Analytics Are Fun

by Kevin November 15, 2011 01:25

I recently started adding analytics to my apps to get an idea of how many of the people that downloaded my apps were actually still using them. Well, the data is finally coming in and I was shocked to see how widespread the user base is for Windows Phone 7 now.

You may be able to get a sense of the number of countries involved by looking at download counts in the App Hub, but it doesn't really hit you until you see it on a map. Here is the map for my apps showing some of the early app run data.

App Run Map

If you are interested in adding analytics to your Windows Phone 7 app, check out the Runtime Intelligence Service available from PreEmptive Solutions. Here is a good walk-through video to get you started. It also talks about dotfuscation, which can help you to protect your source code.


Windows Phone - Handling Light and Dark Theme Changes

by Kevin November 14, 2011 21:29

I love how the icons in the AppBar magically know how to switch from light to dark to match the currently selected OS theme, but I hate how they don't seem as "smart" when I use them elsewhere in my app.

Well, after doing it the hard way in UCF News (switching between header templates in the code behind), I stumbled across a really simple way in someone's response to a question on the subject. I couldn't believe it was that easy. I like to tell myself that this method only became available with the OS 7.5 (Mango) release, so it isn't entirely my fault that I missed it. Smile

Here is a code snippet to demonstrate. Just put both versions of the graphic, light and dark, in the same block, set the Visibilty attribute as shown, and let the OS do the rest.

    <!-- LightTheme -->
    <Image Source="/Images/AppBarIcons/light/"
        Visibility="{StaticResource PhoneLightThemeVisibility}" />
    <!-- DarkTheme -->
    <Image Source="/Images/AppBarIcons/dark/"
        Visibility="{StaticResource PhoneDarkThemeVisibility}" />

That's all it takes. I'm sure the same trick can be applied for other resources, but I haven't had to try it yet. Hopefully this post will save you a little time on your next app.


Ask Me About My Apps...

by Kevin November 14, 2011 18:31

I started developing Windows Phone apps at the beginning of February 2011 in anticipation of the HTC Arrive's release on Sprint's network in March (Yes, I had all of one phone to choose from). I wasn't new to .NET development, but I had never worked on phone apps or with Silverlight, so I didn't know what to expect from the learning curve. I was surprised by how many excellent examples and tools Microsoft had made available to developers, free of charge, and the move from ASP.NET to XAML was easier than I thought it would be. I quickly had my first test app up and running and consuming Web services.

That first app was something that I could only use to talk to my database server at work, so I turned to the emulator to create my first "real" app. WinPhone Info was a way for me to work through a number of the sample apps that let you tap into the hardware and OS on the phone. While working on each of the samples, I thought it would be nice to have them all combined into a single metro-styled app, so it became my first app in the Marketplace on 5/24/11. It now has over 15000 downloads, which I think is quite good for the small user-base that Windows Phone has gained in it's first year.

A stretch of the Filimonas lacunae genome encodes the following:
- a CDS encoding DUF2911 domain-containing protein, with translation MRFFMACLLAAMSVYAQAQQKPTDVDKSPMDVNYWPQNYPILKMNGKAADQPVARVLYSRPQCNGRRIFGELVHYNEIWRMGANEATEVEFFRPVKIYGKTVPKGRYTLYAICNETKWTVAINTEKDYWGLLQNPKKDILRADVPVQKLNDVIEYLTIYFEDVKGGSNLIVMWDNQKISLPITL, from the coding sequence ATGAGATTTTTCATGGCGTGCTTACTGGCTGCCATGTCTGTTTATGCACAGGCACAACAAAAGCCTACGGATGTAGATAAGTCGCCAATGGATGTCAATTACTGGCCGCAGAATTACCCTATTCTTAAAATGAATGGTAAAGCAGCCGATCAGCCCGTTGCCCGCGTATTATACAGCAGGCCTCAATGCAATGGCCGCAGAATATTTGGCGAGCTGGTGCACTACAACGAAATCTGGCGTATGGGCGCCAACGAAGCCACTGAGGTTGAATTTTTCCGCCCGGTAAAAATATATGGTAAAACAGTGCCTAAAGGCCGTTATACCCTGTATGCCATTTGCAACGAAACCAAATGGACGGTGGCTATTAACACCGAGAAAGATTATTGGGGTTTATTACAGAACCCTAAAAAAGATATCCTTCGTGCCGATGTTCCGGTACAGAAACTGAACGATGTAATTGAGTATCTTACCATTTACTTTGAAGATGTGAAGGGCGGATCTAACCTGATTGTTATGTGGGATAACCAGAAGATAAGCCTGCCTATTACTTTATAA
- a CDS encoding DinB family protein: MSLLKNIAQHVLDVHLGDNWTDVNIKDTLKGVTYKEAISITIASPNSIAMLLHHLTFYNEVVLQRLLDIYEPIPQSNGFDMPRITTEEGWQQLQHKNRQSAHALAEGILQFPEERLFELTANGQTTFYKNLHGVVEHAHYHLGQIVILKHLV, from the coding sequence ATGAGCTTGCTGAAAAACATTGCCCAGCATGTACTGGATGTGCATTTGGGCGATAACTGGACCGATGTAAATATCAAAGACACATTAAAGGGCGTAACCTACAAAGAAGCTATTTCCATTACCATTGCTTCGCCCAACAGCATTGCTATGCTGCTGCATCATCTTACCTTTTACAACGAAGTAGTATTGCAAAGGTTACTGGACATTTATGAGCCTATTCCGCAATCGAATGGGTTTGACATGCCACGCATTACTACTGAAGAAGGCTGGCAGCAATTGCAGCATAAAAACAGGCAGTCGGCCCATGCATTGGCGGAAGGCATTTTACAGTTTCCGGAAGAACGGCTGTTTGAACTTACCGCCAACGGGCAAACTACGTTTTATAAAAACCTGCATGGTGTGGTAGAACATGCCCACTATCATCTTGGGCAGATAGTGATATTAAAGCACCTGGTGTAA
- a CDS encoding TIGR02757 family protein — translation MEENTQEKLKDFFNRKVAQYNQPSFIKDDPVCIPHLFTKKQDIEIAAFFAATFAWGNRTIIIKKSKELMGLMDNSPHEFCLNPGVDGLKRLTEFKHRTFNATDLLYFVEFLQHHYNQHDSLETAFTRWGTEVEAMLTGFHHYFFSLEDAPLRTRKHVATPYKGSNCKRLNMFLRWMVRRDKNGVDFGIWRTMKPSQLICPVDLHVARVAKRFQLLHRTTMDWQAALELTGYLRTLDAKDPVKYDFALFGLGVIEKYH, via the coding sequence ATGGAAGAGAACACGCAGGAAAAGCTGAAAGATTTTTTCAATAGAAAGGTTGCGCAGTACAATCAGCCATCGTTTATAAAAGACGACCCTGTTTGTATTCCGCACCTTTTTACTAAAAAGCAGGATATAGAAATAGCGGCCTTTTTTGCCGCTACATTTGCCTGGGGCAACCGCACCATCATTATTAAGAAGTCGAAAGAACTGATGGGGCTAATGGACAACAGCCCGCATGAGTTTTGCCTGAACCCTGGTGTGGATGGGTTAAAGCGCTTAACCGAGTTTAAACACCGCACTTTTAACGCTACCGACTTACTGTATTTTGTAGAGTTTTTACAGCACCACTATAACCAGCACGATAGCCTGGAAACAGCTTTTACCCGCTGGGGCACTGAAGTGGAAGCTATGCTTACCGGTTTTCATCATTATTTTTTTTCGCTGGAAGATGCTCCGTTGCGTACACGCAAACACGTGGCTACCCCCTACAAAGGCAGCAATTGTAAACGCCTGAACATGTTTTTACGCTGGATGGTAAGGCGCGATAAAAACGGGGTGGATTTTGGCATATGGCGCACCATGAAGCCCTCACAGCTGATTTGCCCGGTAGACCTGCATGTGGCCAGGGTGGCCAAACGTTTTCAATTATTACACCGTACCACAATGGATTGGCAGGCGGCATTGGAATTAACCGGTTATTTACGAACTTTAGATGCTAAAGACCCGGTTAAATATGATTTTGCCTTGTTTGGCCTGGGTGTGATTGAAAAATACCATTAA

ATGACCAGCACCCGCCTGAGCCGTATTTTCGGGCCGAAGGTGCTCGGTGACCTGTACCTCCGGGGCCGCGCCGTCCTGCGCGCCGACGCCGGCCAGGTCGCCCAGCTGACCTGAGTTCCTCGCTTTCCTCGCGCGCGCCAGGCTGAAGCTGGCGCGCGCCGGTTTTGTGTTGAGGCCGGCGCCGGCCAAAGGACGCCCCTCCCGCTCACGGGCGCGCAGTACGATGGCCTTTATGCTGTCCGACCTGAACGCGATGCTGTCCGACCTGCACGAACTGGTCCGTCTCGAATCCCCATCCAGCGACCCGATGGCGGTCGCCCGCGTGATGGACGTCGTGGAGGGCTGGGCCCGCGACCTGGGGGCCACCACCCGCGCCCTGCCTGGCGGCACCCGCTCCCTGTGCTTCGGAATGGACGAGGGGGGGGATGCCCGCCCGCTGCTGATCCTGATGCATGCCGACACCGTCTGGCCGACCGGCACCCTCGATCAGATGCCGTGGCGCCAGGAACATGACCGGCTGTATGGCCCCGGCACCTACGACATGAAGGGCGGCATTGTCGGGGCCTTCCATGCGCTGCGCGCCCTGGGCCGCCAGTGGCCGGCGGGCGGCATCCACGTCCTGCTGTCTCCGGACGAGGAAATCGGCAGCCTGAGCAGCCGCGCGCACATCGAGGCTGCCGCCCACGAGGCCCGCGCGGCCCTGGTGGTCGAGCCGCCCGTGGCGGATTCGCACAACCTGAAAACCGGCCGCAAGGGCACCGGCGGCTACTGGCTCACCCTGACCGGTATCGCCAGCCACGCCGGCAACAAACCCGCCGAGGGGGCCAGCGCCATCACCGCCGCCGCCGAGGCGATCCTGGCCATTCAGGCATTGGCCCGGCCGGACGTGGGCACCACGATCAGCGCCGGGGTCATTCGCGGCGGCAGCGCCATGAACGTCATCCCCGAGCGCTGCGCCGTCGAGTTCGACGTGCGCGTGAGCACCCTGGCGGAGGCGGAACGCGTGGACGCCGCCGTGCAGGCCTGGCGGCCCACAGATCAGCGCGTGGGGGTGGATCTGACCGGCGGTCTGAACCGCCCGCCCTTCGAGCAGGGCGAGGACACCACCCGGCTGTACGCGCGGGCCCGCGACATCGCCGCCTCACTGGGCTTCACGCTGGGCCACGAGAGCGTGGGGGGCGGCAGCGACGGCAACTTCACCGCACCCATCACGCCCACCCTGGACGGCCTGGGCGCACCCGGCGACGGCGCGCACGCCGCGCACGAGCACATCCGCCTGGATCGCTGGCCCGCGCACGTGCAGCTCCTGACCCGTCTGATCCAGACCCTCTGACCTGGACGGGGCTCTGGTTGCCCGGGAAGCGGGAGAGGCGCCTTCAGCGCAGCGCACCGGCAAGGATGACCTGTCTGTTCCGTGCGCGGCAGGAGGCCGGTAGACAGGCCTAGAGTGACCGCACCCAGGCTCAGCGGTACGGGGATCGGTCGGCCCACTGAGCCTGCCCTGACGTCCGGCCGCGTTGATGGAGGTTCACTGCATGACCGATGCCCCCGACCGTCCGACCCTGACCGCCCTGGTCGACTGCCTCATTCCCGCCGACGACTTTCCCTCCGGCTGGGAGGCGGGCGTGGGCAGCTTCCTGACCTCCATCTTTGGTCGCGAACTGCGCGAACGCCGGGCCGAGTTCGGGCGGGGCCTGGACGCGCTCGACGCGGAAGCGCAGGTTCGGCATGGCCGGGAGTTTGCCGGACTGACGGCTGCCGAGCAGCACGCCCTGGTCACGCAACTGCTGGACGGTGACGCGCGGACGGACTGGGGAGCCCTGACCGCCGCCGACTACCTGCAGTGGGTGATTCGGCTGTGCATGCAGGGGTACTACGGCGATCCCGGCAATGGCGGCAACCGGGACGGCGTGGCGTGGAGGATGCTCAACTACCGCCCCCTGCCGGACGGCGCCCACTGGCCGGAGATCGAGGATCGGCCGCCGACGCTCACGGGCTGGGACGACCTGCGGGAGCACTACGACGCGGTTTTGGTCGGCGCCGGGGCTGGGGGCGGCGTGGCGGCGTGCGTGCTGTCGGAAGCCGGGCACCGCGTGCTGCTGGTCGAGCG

November brought the OS 7.5 (Mango) update, new developer tools and APIs, the first Nokia Windows Phones, and some excellent new hardware from HTC and Samsung. It also saw the start of some real advertising coming from Microsoft and the phone manufacturers, especially Nokia in Europe and Asia. The next year should be an excellent one for Windows Phone, as it gains even more ground on iOS and Android. I'm excited to be a Windows Phone developer, because as millions more people make the switch, they will be downloading and using my apps.

My current apps as of November are listed below. Click on the icons for more info and links to download the apps from the Marketplace.

Bill Reminder

Bill Reminder

If you are like me, you already use a full-featured money management program on your computer, and you don't want to re-enter all of your financial information into a separate application on your phone or rely on email reminders to know when your bills are due. Bill Reminder was written with those problems in mind. It gives you convenient, color-coded, reminders to quickly see when your bills are due; red for past due, yellow for due today, and green for not due yet. No account numbers or amounts are required. Just enter a name, frequency, and next occurrence date, and Bill Reminder color codes and sorts your bills into the correct lists. Mark a bill as paid, and Bill Reminder automatically updates the next occurrence date, color code, and reminder lists.

UCF News

UCF News

If you want to keep up with sports, campus, and college news at the University of Central Florida, then UCF News is the app for you. It brings the news from 30 separate RSS feeds into a single, easy to navigate, panorama application, so you can quickly get the news you need on the go. Additional feeds and feed filtering will be included in future updates.


WinGPS Info

WinGPS Info

WinGPS Info displays your location information and provides a Bing map to view the data updates in real-time and to send a map link to your current location via email or SMS.


WinPhone Info

WinPhone Info

WinPhone Info displays information about your Windows Phone device. It combines multiple sample applications into a single, Metro-styled interface.



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Windows Phone

About the author


I work on .NET development by day; Windows PC & Windows Phone development by night.

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